Published on 11 September, 2021
With the rising number of dengue cases this season, awareness of a few facts about dengue could help to prevent it, detect it early and prevent complications. Dengue can be uneventful in some people, whereas others may require hospitalization.
Avoid Mosquito Bites to Prevent Dengue
The first step to deal with any disease is prevention. The Aedes aegypti mosquito, the one with a black-and-white striped appearance, spreads dengue. It bites during the day, especially in the mornings and evenings. A good mosquito repellent could keep it at bay. The mosquito breeds in water collected in pots, buckets, used tyres and such other articles that may be lying around in the house or the garden, especially during the monsoons. It is necessary not only to empty these, but to also scrub their base so that any eggs laid in these containers can be eliminated.
Detect Dengue Early
Dengue is one of the infections that should be suspected if fever develops, especially if accompanied by symptoms such as headache, pain behind the eyes, nausea, vomiting, muscle and joint pain, and rash. It can be detected using simple blood tests. If detected early, warning signs that may indicate a progression to severe disease can be identified early and steps can be taken to prevent them.
A Reduction in Fever may not always indicate Recovery from Dengue
The complications in dengue usually arise between days 3 and 8 of symptoms, when the fever starts reducing. Thus, the critical period is when the patients may feel that they are on the way to recovery. The complications of dengue arise due to two main reasons – the fall in platelet counts and the movement of fluid from the blood vessels into the tissues.
- Platelets are cells in the blood that stop bleeding at the site of an injury. A low platelet count, which is estimated through blood tests, could increase the chances of bleeding. Thus, any sign of bleeding should be watched for and reported early.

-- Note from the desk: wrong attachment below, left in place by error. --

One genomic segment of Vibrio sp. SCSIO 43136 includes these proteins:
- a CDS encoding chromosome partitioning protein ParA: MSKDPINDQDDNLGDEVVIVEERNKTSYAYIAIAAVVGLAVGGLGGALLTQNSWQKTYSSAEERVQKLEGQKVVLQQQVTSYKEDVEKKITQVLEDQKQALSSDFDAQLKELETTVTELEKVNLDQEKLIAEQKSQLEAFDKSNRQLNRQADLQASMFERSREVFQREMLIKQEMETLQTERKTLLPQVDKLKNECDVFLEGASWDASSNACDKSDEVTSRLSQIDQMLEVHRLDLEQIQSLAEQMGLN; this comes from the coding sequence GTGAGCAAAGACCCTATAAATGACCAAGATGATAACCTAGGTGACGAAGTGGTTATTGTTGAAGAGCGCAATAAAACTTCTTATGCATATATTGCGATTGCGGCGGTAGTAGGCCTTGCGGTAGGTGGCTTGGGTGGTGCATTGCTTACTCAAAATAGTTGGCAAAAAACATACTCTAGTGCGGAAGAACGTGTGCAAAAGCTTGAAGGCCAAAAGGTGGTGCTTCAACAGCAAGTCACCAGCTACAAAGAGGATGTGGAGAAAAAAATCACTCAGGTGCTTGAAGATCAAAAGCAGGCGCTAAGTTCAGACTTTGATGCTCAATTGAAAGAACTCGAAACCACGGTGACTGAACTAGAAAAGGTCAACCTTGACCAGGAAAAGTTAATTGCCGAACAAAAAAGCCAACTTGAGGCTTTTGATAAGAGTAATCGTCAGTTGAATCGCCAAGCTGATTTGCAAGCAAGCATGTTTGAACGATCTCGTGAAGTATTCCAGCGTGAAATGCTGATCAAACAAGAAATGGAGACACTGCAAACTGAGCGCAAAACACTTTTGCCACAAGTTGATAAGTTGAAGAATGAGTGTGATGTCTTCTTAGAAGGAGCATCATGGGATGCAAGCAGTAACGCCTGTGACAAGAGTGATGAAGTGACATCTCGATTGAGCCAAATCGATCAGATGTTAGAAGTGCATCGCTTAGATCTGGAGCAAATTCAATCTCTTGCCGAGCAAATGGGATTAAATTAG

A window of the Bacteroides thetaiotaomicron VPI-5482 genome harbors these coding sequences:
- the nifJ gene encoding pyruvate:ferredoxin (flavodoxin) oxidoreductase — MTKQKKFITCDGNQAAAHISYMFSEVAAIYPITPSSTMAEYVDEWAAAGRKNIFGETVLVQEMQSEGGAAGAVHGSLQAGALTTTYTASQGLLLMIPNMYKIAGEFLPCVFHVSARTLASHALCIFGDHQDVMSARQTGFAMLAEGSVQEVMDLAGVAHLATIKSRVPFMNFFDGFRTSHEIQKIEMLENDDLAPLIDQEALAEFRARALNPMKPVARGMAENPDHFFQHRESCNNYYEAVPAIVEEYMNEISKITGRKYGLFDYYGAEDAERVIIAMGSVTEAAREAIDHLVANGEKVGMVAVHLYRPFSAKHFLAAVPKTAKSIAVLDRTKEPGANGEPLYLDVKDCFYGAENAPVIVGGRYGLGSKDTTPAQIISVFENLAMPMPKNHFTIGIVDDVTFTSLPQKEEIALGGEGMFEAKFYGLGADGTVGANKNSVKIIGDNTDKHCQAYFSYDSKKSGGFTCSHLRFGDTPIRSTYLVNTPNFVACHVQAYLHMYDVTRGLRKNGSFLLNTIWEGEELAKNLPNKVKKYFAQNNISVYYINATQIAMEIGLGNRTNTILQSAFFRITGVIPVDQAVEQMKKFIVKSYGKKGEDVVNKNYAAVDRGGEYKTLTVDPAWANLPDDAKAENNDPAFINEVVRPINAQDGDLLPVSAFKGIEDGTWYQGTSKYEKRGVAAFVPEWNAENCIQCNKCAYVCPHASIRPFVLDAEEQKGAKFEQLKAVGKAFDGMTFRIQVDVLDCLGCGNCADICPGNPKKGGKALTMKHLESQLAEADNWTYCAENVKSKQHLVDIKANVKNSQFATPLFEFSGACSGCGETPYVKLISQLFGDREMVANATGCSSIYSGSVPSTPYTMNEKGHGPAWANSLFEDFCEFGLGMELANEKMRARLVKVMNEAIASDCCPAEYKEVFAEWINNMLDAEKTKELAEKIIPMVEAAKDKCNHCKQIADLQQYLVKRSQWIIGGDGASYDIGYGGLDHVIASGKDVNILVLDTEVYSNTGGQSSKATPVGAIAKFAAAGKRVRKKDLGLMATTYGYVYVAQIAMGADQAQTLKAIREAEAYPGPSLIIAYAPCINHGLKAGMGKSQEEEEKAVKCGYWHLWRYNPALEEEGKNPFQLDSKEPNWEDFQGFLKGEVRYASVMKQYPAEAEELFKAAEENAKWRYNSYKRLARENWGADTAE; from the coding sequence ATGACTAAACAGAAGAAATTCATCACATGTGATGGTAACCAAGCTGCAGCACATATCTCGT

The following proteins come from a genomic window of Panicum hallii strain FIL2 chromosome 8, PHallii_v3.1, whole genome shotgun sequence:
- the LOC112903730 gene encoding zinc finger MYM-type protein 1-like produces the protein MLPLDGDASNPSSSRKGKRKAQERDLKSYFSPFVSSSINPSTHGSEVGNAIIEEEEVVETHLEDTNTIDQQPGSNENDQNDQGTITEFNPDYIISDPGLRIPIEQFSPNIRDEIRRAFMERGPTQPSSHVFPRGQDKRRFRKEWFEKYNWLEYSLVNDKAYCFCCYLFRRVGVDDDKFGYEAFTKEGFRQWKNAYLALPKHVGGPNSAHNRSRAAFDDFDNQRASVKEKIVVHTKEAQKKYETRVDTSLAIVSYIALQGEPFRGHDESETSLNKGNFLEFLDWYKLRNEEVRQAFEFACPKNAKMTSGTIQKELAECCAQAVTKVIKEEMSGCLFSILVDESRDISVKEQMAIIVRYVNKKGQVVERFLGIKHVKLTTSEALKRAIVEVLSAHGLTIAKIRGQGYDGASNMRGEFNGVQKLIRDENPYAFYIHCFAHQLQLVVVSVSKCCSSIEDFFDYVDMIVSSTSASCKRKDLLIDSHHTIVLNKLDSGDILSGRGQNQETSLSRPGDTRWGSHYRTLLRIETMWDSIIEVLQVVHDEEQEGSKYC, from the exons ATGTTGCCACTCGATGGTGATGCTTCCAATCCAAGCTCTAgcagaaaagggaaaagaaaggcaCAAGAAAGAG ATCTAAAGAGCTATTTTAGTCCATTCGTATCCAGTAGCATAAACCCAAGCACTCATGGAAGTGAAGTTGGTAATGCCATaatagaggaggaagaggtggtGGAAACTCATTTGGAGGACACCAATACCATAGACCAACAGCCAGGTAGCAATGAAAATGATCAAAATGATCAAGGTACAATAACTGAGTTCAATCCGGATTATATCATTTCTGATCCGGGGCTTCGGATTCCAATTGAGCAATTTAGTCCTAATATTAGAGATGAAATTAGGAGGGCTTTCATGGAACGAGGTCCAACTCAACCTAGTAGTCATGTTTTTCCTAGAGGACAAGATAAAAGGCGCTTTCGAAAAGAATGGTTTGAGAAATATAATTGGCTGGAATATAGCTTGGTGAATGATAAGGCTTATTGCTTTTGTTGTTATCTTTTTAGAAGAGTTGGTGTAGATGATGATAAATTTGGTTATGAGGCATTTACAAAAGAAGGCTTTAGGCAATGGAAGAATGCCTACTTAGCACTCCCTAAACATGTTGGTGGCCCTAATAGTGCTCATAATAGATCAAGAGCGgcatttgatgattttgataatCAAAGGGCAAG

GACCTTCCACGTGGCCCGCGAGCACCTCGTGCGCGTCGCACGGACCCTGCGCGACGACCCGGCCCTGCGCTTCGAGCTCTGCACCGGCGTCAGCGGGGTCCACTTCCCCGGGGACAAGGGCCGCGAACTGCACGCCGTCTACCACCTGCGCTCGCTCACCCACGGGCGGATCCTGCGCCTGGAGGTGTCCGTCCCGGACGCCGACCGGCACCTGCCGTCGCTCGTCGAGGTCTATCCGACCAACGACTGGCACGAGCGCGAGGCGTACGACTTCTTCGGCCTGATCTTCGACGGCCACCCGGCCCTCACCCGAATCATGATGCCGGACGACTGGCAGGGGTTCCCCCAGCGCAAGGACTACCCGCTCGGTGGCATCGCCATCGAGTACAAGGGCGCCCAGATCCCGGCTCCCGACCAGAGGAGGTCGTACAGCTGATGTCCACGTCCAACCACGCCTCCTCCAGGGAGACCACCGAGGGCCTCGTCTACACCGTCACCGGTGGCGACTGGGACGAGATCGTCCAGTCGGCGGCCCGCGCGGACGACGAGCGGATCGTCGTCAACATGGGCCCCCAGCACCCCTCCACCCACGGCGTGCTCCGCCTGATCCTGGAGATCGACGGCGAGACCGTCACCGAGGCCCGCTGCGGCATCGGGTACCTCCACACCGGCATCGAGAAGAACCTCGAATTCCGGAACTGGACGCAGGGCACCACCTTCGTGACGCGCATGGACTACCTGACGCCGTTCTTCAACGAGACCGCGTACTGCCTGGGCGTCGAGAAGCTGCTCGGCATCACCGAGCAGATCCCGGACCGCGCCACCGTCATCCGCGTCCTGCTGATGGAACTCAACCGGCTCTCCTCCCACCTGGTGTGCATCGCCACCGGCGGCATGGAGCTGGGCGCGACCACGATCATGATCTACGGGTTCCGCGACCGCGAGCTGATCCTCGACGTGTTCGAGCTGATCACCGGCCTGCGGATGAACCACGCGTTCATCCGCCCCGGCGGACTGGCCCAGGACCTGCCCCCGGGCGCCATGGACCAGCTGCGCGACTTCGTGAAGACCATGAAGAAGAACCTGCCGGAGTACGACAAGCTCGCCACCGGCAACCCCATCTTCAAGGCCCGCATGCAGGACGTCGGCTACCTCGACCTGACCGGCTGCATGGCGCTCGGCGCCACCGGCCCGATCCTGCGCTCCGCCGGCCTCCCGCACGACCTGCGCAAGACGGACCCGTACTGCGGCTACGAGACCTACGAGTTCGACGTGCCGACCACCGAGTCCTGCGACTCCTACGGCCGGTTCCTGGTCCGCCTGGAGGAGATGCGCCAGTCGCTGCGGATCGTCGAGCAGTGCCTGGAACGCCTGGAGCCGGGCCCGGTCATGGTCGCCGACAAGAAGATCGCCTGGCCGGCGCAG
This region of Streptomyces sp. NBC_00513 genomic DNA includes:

- Blood consists of the blood cells and the fluid portion, referred to as plasma. In dengue, some of the plasma seeps out through the blood vessels. Thus, concentration of the blood cells within the blood vessels increases, which can be measured using a blood test called hematocrit. The blood pressure may fall, though it may appear normal in the initial stages. A decrease in urine output must ring the alarm bells. Fluid replacement orally or through intravenous drip may be necessary at this stage to maintain the blood pressure.
A Dengue Infection does not ensure Immunity from Future Infections
People who recover from a dengue infection are usually immune against the infection for life. However, there is a catch here. The dengue virus has four different variants. Therefore, an infection with one variant confers immunity only against that variant. In fact, a second infection with a different variant could result in a more severe infection, and therefore one’s guard against preventing dengue should not be let down, especially after the first infection.
Vaccine for Dengue protects against the Second Severe Infection
A vaccine for dengue is available, though not currently in India. It is administered to adults of certain age groups who have recovered from a dengue infection to prevent a subsequent serious infection. It is not given to people who have never suffered from dengue since in such cases, instead of protecting against dengue, the subsequent infection proved to be severe.
Even if vaccinated, avoiding the mosquito bite remains the best approach to prevent dengue.
Disclaimer: The information provided in this site is for informational purposes only. It is not intended to replace the advice of a doctor or healthcare professional, or the relationship that exists between a patient/site visitor and his/her existing physician. Always consult your doctor or other qualified healthcare provider for any medical condition, procedure, or treatment.